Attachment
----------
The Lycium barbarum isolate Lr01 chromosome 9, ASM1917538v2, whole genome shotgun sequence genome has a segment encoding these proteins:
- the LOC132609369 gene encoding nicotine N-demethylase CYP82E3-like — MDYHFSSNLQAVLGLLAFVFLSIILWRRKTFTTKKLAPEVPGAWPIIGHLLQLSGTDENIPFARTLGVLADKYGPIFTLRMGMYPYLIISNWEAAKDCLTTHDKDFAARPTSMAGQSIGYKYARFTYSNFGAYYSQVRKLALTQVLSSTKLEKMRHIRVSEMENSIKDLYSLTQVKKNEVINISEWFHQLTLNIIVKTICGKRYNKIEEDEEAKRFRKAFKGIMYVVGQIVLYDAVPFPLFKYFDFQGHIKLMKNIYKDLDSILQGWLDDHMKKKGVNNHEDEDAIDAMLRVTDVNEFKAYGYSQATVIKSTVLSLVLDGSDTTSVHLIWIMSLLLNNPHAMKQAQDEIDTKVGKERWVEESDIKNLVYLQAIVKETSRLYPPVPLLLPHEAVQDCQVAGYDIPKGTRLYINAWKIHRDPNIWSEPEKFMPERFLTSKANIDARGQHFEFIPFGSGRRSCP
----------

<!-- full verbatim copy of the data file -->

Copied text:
The Lycium barbarum isolate Lr01 chromosome 9, ASM1917538v2, whole genome shotgun sequence genome has a segment encoding these proteins:
- the LOC132609369 gene encoding nicotine N-demethylase CYP82E3-like — MDYHFSSNLQAVLGLLAFVFLSIILWRRKTFTTKKLAPEVPGAWPIIGHLLQLSGTDENIPFARTLGVLADKYGPIFTLRMGMYPYLIISNWEAAKDCLTTHDKDFAARPTSMAGQSIGYKYARFTYSNFGAYYSQVRKLALTQVLSSTKLEKMRHIRVSEMENSIKDLYSLTQVKKNEVINISEWFHQLTLNIIVKTICGKRYNKIEEDEEAKRFRKAFKGIMYVVGQIVLYDAVPFPLFKYFDFQGHIKLMKNIYKDLDSILQGWLDDHMKKKGVNNHEDEDAIDAMLRVTDVNEFKAYGYSQATVIKSTVLSLVLDGSDTTSVHLIWIMSLLLNNPHAMKQAQDEIDTKVGKERWVEESDIKNLVYLQAIVKETSRLYPPVPLLLPHEAVQDCQVAGYDIPKGTRLYINAWKIHRDPNIWSEPEKFMPERFLTSKANIDARGQHFEFIPFGSGRRSCP